6 thoughts on “Competition”

  1. Always good? Always is a troublesome word because you can usually find an exceptional case where it isn’t always good. It’s like when you use the word “all” when describing a group of people. Unless you go very high level, such as “All humans are mammals” then you’re going to find exceptions. Even then, you find some people who’re more closely related to reptiles than mammals, if not by their biology then by their actions. Pol Pot, Mao, Stalin and Hitler come to mind – all cold-blooded bastards.

  2. Answer: Yes. Anti-competition is bad.

    when individual interests are aligned with collective interests

    This is not a requirement; however, when groups anti-compete (such as the civil war example and the homestead act) you don’t have true competition. True competition does not artificially raise the barriers by political or other means.

    The credit card example

    What is the result of ‘exploiting’ overconfident consumers with imperfect willpower? Less of them getting credit! Protecting them produces more of them. Every offer from anybody can be deemed exploitation. That’s why caveat emptor exists. Produce more adults. Let juveniles grow up instead of coddling them into permanent infancy.


    Don’t bail out the damned investment banks and risk takes care of itself.

    Ratings agencies?

    What is the purpose of ratings? To determine risk levels. An entity that trusts the untrustworthy should fail more often than those that choose more trustworthy entities. This is a win-win. Banks, and the agencies they shouldn’t trust, fail. Failure is the most important part of competition.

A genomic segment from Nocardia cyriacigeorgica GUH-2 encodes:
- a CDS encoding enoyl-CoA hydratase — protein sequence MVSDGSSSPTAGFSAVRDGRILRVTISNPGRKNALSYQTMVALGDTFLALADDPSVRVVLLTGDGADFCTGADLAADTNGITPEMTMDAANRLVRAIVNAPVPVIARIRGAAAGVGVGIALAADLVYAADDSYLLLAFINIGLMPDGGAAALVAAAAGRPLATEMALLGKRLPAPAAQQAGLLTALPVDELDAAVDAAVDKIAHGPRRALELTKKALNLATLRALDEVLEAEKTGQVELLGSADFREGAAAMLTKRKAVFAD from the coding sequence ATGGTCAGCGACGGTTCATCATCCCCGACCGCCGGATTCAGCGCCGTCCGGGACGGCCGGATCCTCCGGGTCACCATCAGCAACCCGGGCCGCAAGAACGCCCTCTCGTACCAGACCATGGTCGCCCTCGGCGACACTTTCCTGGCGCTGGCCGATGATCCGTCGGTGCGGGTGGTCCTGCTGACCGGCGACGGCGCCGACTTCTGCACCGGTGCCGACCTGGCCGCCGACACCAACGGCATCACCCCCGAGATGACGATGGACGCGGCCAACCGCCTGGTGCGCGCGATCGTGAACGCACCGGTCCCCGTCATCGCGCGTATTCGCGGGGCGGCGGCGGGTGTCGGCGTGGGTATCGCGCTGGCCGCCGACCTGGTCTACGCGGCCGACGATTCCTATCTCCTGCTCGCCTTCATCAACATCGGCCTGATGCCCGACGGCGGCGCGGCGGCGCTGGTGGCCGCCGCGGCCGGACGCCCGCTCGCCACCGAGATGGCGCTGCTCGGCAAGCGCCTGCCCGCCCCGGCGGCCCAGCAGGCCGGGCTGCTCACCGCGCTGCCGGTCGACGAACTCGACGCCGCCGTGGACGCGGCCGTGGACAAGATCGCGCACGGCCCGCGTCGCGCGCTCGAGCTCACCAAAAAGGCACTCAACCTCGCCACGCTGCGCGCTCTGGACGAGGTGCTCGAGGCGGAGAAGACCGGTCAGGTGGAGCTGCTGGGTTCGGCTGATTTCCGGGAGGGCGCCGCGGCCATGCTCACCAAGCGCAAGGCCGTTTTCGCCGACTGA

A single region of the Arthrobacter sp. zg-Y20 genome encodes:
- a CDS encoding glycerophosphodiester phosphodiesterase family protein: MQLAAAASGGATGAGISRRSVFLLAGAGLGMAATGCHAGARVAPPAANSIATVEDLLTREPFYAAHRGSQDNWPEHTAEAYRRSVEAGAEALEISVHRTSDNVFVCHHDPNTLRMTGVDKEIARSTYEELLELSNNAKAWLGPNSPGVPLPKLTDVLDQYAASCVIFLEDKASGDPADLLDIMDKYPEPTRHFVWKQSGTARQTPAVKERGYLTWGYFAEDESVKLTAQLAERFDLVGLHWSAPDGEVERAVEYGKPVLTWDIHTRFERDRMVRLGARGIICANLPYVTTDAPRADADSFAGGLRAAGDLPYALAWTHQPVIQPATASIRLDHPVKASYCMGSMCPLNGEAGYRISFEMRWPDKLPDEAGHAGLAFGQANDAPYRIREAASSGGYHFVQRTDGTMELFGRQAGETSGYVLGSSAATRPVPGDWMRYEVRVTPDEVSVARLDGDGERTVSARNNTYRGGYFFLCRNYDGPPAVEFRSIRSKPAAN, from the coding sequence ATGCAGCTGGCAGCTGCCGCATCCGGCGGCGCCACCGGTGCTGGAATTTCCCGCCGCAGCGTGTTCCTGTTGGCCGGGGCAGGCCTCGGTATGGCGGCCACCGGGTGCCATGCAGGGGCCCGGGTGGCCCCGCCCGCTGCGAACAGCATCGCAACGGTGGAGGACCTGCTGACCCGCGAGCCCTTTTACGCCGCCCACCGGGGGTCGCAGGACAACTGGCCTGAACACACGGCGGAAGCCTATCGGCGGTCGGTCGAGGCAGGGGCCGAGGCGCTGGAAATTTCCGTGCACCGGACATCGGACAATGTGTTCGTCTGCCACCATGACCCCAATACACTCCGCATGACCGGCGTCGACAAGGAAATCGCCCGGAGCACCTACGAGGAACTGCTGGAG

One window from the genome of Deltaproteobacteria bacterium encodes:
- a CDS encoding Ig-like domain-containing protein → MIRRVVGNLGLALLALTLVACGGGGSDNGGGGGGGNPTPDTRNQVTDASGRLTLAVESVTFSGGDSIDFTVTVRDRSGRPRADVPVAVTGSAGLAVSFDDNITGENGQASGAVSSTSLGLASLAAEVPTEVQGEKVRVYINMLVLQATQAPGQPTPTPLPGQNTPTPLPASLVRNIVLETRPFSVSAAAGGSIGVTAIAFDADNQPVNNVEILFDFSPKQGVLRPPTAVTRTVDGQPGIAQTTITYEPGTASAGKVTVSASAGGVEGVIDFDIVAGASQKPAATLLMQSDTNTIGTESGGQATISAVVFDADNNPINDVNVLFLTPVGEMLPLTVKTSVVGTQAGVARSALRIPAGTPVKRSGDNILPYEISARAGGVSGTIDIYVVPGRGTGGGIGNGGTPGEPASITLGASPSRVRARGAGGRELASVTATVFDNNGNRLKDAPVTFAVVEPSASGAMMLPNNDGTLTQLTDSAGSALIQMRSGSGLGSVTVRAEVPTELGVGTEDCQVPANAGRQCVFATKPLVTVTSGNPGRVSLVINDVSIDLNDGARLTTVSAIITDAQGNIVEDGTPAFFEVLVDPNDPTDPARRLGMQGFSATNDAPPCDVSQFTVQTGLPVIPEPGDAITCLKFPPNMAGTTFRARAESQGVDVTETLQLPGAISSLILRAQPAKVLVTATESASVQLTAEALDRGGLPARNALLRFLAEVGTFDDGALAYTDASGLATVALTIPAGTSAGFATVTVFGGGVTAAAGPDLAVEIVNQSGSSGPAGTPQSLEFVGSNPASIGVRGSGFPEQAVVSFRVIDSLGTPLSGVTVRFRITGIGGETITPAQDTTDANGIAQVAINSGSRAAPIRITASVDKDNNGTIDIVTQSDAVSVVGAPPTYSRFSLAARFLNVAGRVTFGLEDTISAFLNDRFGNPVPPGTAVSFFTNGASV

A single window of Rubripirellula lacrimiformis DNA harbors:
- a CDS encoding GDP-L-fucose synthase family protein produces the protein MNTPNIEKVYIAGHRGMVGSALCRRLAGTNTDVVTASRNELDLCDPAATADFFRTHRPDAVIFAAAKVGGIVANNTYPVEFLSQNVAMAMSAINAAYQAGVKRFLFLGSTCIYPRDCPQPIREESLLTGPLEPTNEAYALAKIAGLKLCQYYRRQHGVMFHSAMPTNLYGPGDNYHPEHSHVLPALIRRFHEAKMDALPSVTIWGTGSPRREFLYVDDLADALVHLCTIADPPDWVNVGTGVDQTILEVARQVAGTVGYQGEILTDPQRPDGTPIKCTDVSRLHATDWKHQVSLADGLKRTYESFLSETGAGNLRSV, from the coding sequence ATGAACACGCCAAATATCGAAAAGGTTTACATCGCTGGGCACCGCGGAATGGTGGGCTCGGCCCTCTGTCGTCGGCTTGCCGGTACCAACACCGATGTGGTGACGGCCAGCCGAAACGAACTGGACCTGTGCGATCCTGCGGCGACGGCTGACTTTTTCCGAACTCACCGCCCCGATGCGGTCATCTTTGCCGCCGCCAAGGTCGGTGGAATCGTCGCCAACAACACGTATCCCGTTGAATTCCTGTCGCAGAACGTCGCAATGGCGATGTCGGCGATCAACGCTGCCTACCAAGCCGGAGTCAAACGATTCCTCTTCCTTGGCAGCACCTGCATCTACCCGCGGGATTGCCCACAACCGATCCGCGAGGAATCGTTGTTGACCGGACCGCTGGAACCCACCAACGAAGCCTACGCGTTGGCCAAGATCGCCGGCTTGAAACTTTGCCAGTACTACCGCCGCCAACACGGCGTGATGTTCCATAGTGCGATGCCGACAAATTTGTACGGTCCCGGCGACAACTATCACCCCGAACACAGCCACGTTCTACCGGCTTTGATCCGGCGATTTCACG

Yes, competition is always good. Anti-competition, pretending to be competition, is bad. People taking responsibility is good.

    Government help, to make competition fair, is the problem as some president in the 80s once said.

  3. Why is there only one federal agency doing anti-trust investigations? Yeah, that’s somewhat tongue-in-cheek, but I think a way to keep government from sliding into ever lower efficiency is to somehow get agencies competing against each other.

    1. Or just get rid of them and let private services compete. The department of education gets more money every year. Do they produce anything?

      Schools should be a community matter and competition works very well in that case. Let parents keep their taxes and pay the teachers directly. This would insure that homework gets done.

  4. Competition.
    Is it always good?

    But there different ways to compete.
    The problem is people have some cartoon idea of what is competition.
    For example:
    “While watching my university’s football coach tour the state-of-the-art facilities, I wondered whether competition always benefits society. When does competition devolve into its pejorative synonyms: arms race and race-to-the-bottom?”

    Building state-of-the-art facilities is necessarily competition. Though it does resemble an arms race.
    In other words investing a lot money into a certain types a capital is
    not necessarily being competitive, it can just be stupid.
    Investing in capital is involved in being competitive but it’s not all which is involved with being competitive.

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